Hikaru is also characterize well, he is done in a manner that is realistic and not too stereotypical. However you still have stereotypes like Hikaru being fixated on trains (oh of course Keiko) but he's done in a manner that isn't over bearing and screams puppet. Keiko even says that Hikaru is modeled after real life autisic boys, 'Dada-kun and R-kun' (kun is an honorific) so that probably explains why I connected to Hikaru. Tikaani and Wilson are also modeled after real world boys and real world experiences. Tikaani main influence was from a boy named "Dave" who had very limited words and a few undiagnosed autists in my Hospitality class. Wilson was modeled from a boy I dated shortly. So with that being said it was obvious that I connected to Hikaru quickly.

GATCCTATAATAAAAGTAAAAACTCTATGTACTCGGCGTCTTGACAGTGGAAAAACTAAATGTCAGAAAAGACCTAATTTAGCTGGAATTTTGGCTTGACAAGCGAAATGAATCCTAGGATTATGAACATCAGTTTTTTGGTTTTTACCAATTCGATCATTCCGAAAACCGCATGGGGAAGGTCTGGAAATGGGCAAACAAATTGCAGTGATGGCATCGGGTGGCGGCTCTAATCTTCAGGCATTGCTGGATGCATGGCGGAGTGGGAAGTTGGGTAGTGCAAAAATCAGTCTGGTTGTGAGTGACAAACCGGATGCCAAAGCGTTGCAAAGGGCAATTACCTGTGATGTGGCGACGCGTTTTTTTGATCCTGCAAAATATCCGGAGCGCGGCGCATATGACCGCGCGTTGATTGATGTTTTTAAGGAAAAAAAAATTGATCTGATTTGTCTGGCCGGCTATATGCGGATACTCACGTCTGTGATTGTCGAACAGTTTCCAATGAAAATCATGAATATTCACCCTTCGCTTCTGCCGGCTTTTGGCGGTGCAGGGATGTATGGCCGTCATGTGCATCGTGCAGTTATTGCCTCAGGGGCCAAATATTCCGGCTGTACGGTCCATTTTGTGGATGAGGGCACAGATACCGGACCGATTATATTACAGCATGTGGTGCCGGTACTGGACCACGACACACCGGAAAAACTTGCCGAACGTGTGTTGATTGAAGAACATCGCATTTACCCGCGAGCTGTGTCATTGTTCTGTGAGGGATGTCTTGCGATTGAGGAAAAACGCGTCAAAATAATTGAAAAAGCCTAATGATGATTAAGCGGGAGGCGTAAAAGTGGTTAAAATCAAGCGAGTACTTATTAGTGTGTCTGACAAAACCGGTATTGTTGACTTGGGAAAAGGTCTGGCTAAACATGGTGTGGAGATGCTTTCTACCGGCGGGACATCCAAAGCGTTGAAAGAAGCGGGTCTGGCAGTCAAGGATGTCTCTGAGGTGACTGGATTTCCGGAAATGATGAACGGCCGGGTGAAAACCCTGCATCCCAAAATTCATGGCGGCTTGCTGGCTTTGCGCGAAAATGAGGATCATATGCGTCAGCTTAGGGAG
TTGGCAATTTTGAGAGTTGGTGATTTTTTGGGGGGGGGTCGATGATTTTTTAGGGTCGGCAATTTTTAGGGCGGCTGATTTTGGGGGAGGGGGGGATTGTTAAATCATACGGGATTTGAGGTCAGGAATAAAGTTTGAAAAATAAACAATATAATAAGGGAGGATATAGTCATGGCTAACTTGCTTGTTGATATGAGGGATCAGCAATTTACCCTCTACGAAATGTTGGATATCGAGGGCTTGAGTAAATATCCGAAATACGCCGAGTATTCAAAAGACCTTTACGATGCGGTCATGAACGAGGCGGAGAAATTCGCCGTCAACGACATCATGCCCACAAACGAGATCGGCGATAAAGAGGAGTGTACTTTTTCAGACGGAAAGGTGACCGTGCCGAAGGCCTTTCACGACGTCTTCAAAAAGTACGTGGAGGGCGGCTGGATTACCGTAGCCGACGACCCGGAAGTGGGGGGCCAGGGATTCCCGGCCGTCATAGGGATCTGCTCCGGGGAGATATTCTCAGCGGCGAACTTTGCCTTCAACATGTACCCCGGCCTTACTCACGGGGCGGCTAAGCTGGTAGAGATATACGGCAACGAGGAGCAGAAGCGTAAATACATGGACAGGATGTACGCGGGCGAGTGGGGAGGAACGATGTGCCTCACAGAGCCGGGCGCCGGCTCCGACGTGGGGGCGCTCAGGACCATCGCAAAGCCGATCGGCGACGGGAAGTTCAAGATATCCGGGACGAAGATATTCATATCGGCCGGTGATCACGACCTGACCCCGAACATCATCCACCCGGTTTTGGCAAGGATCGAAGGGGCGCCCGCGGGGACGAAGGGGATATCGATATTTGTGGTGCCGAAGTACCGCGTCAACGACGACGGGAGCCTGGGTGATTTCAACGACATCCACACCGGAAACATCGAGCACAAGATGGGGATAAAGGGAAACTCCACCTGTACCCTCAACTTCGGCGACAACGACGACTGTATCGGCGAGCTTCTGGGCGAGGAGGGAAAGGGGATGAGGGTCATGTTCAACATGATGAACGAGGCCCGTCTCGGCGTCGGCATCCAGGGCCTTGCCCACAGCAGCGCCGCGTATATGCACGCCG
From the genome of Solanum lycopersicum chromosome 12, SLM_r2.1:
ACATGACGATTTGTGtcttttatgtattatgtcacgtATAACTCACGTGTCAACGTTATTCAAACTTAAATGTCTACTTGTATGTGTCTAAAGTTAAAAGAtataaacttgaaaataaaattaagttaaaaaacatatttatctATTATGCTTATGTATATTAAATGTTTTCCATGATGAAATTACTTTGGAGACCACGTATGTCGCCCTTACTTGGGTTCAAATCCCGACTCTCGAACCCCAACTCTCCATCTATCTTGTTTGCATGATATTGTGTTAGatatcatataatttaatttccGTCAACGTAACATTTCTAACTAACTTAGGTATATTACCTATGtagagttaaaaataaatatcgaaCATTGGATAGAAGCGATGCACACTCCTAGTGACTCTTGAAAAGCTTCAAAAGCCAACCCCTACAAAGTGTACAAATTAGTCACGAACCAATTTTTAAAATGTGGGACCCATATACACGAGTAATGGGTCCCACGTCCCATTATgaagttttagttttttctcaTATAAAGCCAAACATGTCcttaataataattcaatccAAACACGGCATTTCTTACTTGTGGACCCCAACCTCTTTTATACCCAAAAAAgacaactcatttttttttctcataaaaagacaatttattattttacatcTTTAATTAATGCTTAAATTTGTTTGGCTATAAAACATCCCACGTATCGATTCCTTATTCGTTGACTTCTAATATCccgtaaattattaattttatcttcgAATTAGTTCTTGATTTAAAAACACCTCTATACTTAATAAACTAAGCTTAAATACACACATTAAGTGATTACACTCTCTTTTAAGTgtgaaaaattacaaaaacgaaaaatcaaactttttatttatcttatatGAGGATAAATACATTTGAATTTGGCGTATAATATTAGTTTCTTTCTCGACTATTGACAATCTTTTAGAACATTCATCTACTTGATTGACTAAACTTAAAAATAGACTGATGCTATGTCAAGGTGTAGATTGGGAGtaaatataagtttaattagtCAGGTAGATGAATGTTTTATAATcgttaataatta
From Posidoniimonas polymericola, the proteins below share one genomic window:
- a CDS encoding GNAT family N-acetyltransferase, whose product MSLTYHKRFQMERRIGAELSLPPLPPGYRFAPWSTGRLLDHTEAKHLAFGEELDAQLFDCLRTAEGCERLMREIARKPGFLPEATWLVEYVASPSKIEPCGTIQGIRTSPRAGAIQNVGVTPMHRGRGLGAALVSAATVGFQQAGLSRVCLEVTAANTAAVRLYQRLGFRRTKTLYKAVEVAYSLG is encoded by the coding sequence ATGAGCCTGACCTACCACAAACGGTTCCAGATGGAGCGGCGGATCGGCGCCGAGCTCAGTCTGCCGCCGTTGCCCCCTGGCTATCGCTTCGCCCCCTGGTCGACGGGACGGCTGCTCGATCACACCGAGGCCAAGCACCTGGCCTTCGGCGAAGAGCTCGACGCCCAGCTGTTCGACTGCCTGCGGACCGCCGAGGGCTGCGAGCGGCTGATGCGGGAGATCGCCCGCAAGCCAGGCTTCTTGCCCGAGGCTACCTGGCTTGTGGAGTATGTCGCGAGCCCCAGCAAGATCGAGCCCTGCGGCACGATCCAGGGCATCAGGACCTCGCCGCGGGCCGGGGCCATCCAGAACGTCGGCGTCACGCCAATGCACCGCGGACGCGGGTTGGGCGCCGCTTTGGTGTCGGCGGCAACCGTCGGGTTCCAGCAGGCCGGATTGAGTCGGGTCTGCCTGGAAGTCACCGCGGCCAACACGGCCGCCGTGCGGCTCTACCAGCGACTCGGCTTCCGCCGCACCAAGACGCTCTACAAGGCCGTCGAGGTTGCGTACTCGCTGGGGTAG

Now the things I disliked are few but still worth mentioning. The first is the altruism of Sachiko, she works with Hikaru and tried to fit things in his perspective, however she has this idea that if Hikaru is functioning enough to be independent that everything will be ok and Hikaru will have his place in the word. Sweet notion. But it just shows Keiko's ignorance. In reality nothing is that easy when your child is high-functioning and an adult. There are MORE challenges as an adult than their is as a kid. For Hikaru he won't have the supports and systems in place as he did as a child. Those will be gone once he hits the age of adulthood in Japan. I don't know what government checks are in Japan to help disabled Japanese, but for Hikaru, his place is going to be constantly questioned. Will Sachiko ever think about respite care or whatever Japanese have for that? Will she worry about Hikaru being aggressive once he hits puberty? Will she every see the look of confusion and anger in Hikaru's face as might loose his job to a neurotypical adult? These are questions come up a lot in families with mid-high functioning autistic adults. Parents worried that they might not be able to get the services that their children need. They worry that they might be taken advantage of. Will Hikaru face persecution as an adult? This is something that is never mentioned. It just assumed by Sachiko and her husband that once Hikaru is independent that things will have happy ending. This autistic adult who suffers the same challenges that Hikaru did as a child, says YEAH RIGHT D:<. Dream on Sachiko.